tempteroffate

Not totally sure what to make of this (MCM in CO)

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I went to the pretrial last week on behalf of my wife (full account here: http://www.creditinfocenter.com/forums/1126899-post15.html) and the judge said he'd be holding off on the motion hearing until after our court-ordered mediation in December. By my count there were only two motions on the table to be ruled upon: The Plaintiff's Motion to Dismiss the Defendant's Counterclaim With Prejudice and the Defendant's Motion In Limine to Exclude Plaintiff's Evidentiary Documents.

I expected, once the Plaintiff Amended their Notice of Trial to be a Notice of Pretrial that our Motion In Limine could be denied as it suddenly became premature with Discovery being incomplete, but I didn't expect a ruling on it until after the court-ordered mediation in December.

Turns out I would be WRONG! We received a denial notice in the mail yesterday with the comment "Motion is Denied - Evidentiary Objections to Plaintiff's exhibits will be addressed at trial." What's even odder is that it's dated for 2 days before our pretrial hearing, but we're just now receiving it.

Essentially, it just means we need to wait until trial to make the objection to the Plaintiff's documents, and then we'll need to make them a Motion to Strike instead of a Motion In Limine. Of course that also is a) assuming we don't reject their documents during the discovery process following the court-ordered mediation and B) assuming we don't settle and vacate the trial before then.

Anyway, just an update. We're going to send them another settlement offer. I've tried to word it so it doesn't sound as heavily biased in our favor, but it still is. :evil: I'd much prefer to see this all just go away, but I'll be damned if they're getting out without paying at least our expenses in defending this.

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If you make a settlement offer, that means you acknowledge the debt. That validates the lawsuit, which means you'll be paying their legal expenses, not the other way around. Motions in Limine are designed to exclude evidence at trial. Without a trial, the motion is improper. Motions to strike are not properly directed at evidence, they challenge the legal sufficiency of a pleading or a part thereof. This sounds all mixed up.....discovery should be completed before any pretrial hearings. You need to get up to speed on procedure, or the other side will beat you up with technicalities.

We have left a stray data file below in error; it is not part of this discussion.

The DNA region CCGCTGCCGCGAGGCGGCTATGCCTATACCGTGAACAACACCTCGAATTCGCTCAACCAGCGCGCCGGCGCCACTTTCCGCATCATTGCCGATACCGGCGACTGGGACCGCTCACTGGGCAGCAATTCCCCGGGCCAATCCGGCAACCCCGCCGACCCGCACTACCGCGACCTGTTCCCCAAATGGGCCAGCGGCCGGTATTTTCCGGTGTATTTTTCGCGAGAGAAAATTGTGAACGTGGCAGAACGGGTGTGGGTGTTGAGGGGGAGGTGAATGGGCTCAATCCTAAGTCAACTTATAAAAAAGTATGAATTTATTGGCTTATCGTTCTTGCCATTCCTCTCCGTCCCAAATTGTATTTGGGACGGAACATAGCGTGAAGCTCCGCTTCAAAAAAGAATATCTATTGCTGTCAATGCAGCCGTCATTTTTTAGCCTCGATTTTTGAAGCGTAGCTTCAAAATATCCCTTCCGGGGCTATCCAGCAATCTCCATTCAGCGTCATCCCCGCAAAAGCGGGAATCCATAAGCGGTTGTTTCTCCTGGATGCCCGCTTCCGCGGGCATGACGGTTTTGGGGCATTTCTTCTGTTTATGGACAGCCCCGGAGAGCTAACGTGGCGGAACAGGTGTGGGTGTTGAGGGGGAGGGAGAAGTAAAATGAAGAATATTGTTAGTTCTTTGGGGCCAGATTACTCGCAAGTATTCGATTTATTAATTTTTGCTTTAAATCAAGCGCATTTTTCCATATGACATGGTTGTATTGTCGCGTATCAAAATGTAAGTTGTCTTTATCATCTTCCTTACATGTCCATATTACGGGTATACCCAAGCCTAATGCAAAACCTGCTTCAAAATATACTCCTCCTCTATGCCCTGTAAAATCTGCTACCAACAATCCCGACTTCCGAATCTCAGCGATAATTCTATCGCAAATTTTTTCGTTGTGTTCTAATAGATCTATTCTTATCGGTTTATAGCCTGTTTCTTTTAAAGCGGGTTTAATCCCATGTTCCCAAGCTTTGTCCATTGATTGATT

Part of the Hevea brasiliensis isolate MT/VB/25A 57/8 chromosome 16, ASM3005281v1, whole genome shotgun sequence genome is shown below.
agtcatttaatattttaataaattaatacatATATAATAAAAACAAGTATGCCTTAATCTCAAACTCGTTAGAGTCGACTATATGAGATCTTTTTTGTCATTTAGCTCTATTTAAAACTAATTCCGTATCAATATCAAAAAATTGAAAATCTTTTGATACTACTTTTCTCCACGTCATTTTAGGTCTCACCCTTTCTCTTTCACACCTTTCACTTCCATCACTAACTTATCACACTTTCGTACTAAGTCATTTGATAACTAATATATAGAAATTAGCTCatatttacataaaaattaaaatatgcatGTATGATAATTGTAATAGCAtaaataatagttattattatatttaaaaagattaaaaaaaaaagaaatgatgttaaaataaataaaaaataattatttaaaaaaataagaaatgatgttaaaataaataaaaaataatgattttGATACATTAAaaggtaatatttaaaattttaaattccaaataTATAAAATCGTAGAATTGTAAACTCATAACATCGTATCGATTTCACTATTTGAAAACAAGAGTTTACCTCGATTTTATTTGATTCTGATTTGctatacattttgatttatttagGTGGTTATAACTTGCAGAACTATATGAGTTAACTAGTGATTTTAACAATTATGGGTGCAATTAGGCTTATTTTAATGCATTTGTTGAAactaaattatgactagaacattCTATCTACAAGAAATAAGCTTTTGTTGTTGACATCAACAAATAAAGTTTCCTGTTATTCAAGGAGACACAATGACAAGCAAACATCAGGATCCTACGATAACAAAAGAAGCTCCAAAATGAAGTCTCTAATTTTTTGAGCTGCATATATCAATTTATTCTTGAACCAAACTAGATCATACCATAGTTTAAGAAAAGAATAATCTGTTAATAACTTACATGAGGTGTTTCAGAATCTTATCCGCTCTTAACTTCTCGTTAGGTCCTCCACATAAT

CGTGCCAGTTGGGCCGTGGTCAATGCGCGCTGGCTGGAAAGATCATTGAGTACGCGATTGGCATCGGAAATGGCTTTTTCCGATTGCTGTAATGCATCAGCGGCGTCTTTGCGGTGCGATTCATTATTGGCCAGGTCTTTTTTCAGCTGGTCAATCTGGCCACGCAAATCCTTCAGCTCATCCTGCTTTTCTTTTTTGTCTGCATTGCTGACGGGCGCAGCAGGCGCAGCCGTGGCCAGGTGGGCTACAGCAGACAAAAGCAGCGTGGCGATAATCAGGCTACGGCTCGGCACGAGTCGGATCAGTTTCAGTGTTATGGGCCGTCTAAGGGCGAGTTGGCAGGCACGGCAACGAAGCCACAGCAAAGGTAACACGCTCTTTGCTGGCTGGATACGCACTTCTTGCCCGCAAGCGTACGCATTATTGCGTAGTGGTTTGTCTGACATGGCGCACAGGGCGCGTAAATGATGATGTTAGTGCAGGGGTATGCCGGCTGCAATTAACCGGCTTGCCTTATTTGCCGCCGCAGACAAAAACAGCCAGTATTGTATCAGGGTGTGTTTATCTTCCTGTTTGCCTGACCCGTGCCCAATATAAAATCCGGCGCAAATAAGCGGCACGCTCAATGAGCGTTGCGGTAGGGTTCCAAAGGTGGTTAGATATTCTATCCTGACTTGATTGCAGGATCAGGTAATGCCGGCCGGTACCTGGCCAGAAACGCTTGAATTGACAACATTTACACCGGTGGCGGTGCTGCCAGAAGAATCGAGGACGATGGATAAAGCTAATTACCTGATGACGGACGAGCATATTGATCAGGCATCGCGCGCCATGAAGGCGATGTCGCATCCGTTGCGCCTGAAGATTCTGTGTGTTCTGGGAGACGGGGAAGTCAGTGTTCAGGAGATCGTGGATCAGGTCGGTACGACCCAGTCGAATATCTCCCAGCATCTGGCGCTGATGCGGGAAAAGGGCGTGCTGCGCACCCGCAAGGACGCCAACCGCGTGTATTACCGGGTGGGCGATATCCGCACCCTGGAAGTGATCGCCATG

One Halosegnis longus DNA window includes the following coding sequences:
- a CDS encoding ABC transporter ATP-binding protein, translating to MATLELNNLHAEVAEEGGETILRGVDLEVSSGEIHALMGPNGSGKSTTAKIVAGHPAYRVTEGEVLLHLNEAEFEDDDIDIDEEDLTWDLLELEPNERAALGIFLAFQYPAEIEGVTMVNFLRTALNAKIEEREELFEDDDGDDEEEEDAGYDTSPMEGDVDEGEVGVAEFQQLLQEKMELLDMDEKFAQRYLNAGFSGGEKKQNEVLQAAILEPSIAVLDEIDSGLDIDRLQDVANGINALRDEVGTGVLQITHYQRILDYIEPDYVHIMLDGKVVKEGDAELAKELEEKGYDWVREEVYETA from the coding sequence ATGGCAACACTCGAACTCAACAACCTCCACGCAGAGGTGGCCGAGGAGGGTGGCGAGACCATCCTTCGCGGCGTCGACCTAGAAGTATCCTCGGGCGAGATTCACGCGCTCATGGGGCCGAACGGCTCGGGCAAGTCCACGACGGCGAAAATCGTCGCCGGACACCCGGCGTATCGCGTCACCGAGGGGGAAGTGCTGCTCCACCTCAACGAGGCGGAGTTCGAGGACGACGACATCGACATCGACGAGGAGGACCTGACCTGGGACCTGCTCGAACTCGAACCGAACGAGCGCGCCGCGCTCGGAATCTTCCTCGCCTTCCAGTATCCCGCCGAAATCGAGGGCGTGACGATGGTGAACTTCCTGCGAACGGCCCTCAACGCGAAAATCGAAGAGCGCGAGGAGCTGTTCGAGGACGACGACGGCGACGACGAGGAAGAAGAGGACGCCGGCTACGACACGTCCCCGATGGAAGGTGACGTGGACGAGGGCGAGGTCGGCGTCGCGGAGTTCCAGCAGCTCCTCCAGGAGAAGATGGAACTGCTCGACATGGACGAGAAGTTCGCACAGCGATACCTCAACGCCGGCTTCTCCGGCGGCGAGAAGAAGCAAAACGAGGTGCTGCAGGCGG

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If you make a settlement offer, that means you acknowledge the debt.

Umm, NO! Every day people make settlement offers to avoid the expense and time envolved in litigation at trial and in no way do they admit to the allegations.

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Believe it or not, LegalEagle, I actually am pretty up to speed on the Rules of Procedure for Colorado County Civil Courts. I've been through this before and have managed to get the other side to back down in that case and walked away with my expenses paid (as a pro se).

A Motion In Limine should be presented at the threshhold of trial. In our case, we had received a Notice of TRIAL for October 19th. Although I had expected there would be a PRETRIAL conference where we would be given the opportunity to request leave of the court to do discovery (rfa's, rogs & rfp's), we assumed because it was a small county court that the case had been fasttracked and the "Disclosure" Statement sent to us by the Plaintiff constituted Discovery and we were going to go into court for our Trail on the 19th. After submitting our Motion In Limine to Exclude the Evidence they presented with their "Disclosure Statement" the Plaintiff's Attorneys Amended not only their Disclosure Statement, but their Notice of Trial to be a Notice of Pretrial. At that point I debated withdrawing my Motion In Limine, but decided to let it stand to get a sense of how the judge managed his courtroom.

Once we're in Trial, a Motion In Limine would be improper, so whenever the Plaintiff attempts to introduce any of the evidence from their "Disclosure Statement" we will object on the grounds we initially stated in our Motion In Limine (hearsay, unauthenticated, lacking personal knowledge, irrelevant, etc) and if necessary, Motion to Strike their evidence and affidavits.

Also, as both 1stStep and KentWA have pointed out, a) settlement negotiations are not admissible in court and B) are not necessarily an admission of the debt. In fact, our settlement negotiations have always included the statement, "This is NOT and admission of the debt, but an attempt to unburden the court system and save each party the time and expense of further litigation."

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Settlement negotiations are not admissible...

True, but the results of admitting the debt will negate any request for them to pay your legal bills. Self represented people are usually turned down by the court when they request legal fees, since they really don't have any, at least here they are. Sounds like your rules are a little different in CO.

Edited by legaleagle

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I'll repeat what the others have said; a settlement discussion is NOT an admission.

You keep using the word admitted, when the OP never has.

Also cost can always be awarded or part of a settlement. There are other cost beyond legal fees. Some jurisdictions require payments to file answers, these are considered awardable cost.

I have settled multiple lawsuits where I was the plaintiff and my cost and attorney fees were included, along with a denial from the defendant as to thier actual liability even though they settled.

Edited by lheart

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